Nevada, Massachusetts State Treasurers want to dump Gun Company investments

Nevada and Massachusetts top treasury officials are seeking policy changes that would allow them to divest millions of gun manufacturers and related businesses.

The Treasurers of the Democratic States of Nevada and Massachusetts on Thursday announced plans to offload taxpayer money invested in the guns industry, which requires approval from other government agencies in both states. With gun control proposals uncertain following the Uvalde, Texas school shooting that left 21 dead last week, treasurers are using divestment as a strategy to tackle gun violence.

Nevada Treasurer Zach Conine explained his reasons for severing financial ties with companies that make “assault-style weapons” or profit from the sale of the $47 billion in state assets under his office’s management in a video posted online -Dollar.

“In my opinion, they put the state at too great a risk,” Conine said. “As Nevada’s chief investment officer, it is my responsibility to manage risk for Nevada taxpayers. The moral hazard of investing in these companies is too high and more than we are willing to take, and investments are basically plans for the future.”

Rifles on display at NRA
In a strategy to combat gun violence, the Democratic state treasurers for Nevada and Massachusetts announced a plan that would allow the states to siphon off millions of tax dollars invested in the gun industry. Above, military-style rifles are on display at the 2013 National Rifle Association Annual Conference in Houston, Texas.
Justin Sullivan/Getty Images

Conine said his office has identified approximately $89 million that could be divested under its proposed policies, which must be approved by the state board of finance as well as the board overseeing the state college austerity program.

For now, Conine said his office will not sell investments in target companies at a loss. Instead, he holds the investment until maturity and then never buys it again.

According to Conine, Connecticut, Rhode Island and New York City have already made similar divestitures.

In Massachusetts, Treasurer Deborah Goldberg is proposing her state to go further by asking the state’s $101.5 billion pension fund to divest $2 million of “companies that manufacture guns and ammunition for civilian use and evict,” a statement from her office said.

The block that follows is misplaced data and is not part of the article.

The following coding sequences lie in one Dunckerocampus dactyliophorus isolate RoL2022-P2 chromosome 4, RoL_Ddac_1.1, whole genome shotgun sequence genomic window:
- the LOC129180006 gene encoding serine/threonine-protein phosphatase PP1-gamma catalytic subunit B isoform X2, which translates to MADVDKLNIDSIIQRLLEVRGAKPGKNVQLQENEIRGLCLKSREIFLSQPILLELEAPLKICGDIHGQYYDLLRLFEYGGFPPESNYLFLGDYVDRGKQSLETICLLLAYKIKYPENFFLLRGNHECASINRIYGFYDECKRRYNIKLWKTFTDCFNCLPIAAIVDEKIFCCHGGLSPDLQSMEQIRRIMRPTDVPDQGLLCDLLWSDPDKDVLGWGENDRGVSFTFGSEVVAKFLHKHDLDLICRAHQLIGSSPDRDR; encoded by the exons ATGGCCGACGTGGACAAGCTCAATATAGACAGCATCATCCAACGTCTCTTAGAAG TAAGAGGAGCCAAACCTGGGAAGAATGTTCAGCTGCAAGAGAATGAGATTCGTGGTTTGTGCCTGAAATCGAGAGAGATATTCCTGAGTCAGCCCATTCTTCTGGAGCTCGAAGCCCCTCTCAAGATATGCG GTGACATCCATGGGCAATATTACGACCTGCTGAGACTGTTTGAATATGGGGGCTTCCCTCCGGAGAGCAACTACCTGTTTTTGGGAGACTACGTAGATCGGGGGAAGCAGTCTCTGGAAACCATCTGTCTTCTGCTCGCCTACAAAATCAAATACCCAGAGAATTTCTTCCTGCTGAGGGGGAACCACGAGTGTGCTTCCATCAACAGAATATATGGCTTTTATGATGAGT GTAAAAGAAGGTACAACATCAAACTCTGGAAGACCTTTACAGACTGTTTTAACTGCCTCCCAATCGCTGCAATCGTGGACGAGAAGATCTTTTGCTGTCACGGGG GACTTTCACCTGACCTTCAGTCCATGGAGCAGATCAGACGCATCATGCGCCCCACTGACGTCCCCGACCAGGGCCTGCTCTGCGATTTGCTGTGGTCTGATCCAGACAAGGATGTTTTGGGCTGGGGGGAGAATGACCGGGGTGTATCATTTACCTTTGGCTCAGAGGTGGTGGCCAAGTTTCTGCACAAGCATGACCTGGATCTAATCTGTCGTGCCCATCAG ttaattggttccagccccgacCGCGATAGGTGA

“It is unacceptable that as a country we continue to live in a seemingly endless cycle of gun violence,” Goldberg said in a statement. “Traditional approaches don’t work and we must do everything we can to potentially save lives.”

Goldberg’s proposal would take the form of legislation that would direct the Massachusetts Pension Reserves Investment Management Board to withdraw its money from public companies that derive 15 percent or more of their earnings from the sale or manufacture of “ammunition, firearms, or firearm accessories for civilian use achieve. “

Her office said it expects affected companies to include Ammo Inc.; Smith and Wesson; Storm, Ruger & Co., Inc.; and Vista Outdoor.

After the 2018 massacre at Stoneman Douglas High School in Parkland, Florida, some companies severed ties with the National Rifle Association.

Goldberg said she made the same suggestion to lawmakers after the 2018 shooting. However, the bill didn’t add up.

Earlier, the Massachusetts State Investment Agency was ordered to divest funds from companies that profit from tobacco or do business with Sudan, Northern Ireland and Iran.

news week has reached out to the National Shooting Sports Foundation for comment. Nevada, Massachusetts State Treasurers want to dump Gun Company investments

Rick Schindler

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